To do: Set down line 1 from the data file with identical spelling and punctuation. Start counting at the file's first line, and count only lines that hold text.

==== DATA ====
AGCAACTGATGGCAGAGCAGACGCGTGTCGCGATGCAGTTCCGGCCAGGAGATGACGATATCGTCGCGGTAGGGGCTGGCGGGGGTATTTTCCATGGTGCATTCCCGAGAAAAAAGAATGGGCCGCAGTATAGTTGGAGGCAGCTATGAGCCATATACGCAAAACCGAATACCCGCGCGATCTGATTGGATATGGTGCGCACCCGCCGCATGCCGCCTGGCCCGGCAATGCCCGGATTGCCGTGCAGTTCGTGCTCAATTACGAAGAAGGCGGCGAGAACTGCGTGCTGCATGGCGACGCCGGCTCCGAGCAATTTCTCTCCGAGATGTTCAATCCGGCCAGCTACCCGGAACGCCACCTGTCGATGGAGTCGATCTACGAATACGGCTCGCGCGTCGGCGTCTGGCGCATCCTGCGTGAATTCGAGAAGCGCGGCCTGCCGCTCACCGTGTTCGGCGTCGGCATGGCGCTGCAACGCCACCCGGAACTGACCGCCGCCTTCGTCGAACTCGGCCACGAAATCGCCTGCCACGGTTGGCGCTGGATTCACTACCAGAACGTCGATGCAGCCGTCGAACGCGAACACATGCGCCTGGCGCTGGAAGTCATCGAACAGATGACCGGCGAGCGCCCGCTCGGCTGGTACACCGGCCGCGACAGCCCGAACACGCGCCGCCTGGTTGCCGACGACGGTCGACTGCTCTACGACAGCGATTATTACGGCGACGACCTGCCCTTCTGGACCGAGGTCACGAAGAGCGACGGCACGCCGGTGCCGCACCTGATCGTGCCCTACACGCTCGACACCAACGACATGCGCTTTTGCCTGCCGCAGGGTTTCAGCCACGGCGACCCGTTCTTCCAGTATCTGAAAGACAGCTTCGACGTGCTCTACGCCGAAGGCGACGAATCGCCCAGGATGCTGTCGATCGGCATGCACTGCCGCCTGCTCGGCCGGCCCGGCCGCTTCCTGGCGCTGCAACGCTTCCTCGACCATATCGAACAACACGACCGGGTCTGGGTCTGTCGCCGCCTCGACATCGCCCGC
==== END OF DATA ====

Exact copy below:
AGCAACTGATGGCAGAGCAGACGCGTGTCGCGATGCAGTTCCGGCCAGGAGATGACGATATCGTCGCGGTAGGGGCTGGCGGGGGTATTTTCCATGGTGCATTCCCGAGAAAAAAGAATGGGCCGCAGTATAGTTGGAGGCAGCTATGAGCCATATACGCAAAACCGAATACCCGCGCGATCTGATTGGATATGGTGCGCACCCGCCGCATGCCGCCTGGCCCGGCAATGCCCGGATTGCCGTGCAGTTCGTGCTCAATTACGAAGAAGGCGGCGAGAACTGCGTGCTGCATGGCGACGCCGGCTCCGAGCAATTTCTCTCCGAGATGTTCAATCCGGCCAGCTACCCGGAACGCCACCTGTCGATGGAGTCGATCTACGAATACGGCTCGCGCGTCGGCGTCTGGCGCATCCTGCGTGAATTCGAGAAGCGCGGCCTGCCGCTCACCGTGTTCGGCGTCGGCATGGCGCTGCAACGCCACCCGGAACTGACCGCCGCCTTCGTCGAACTCGGCCACGAAATCGCCTGCCACGGTTGGCGCTGGATTCACTACCAGAACGTCGATGCAGCCGTCGAACGCGAACACATGCGCCTGGCGCTGGAAGTCATCGAACAGATGACCGGCGAGCGCCCGCTCGGCTGGTACACCGGCCGCGACAGCCCGAACACGCGCCGCCTGGTTGCCGACGACGGTCGACTGCTCTACGACAGCGATTATTACGGCGACGACCTGCCCTTCTGGACCGAGGTCACGAAGAGCGACGGCACGCCGGTGCCGCACCTGATCGTGCCCTACACGCTCGACACCAACGACATGCGCTTTTGCCTGCCGCAGGGTTTCAGCCACGGCGACCCGTTCTTCCAGTATCTGAAAGACAGCTTCGACGTGCTCTACGCCGAAGGCGACGAATCGCCCAGGATGCTGTCGATCGGCATGCACTGCCGCCTGCTCGGCCGGCCCGGCCGCTTCCTGGCGCTGCAACGCTTCCTCGACCATATCGAACAACACGACCGGGTCTGGGTCTGTCGCCGCCTCGACATCGCCCGC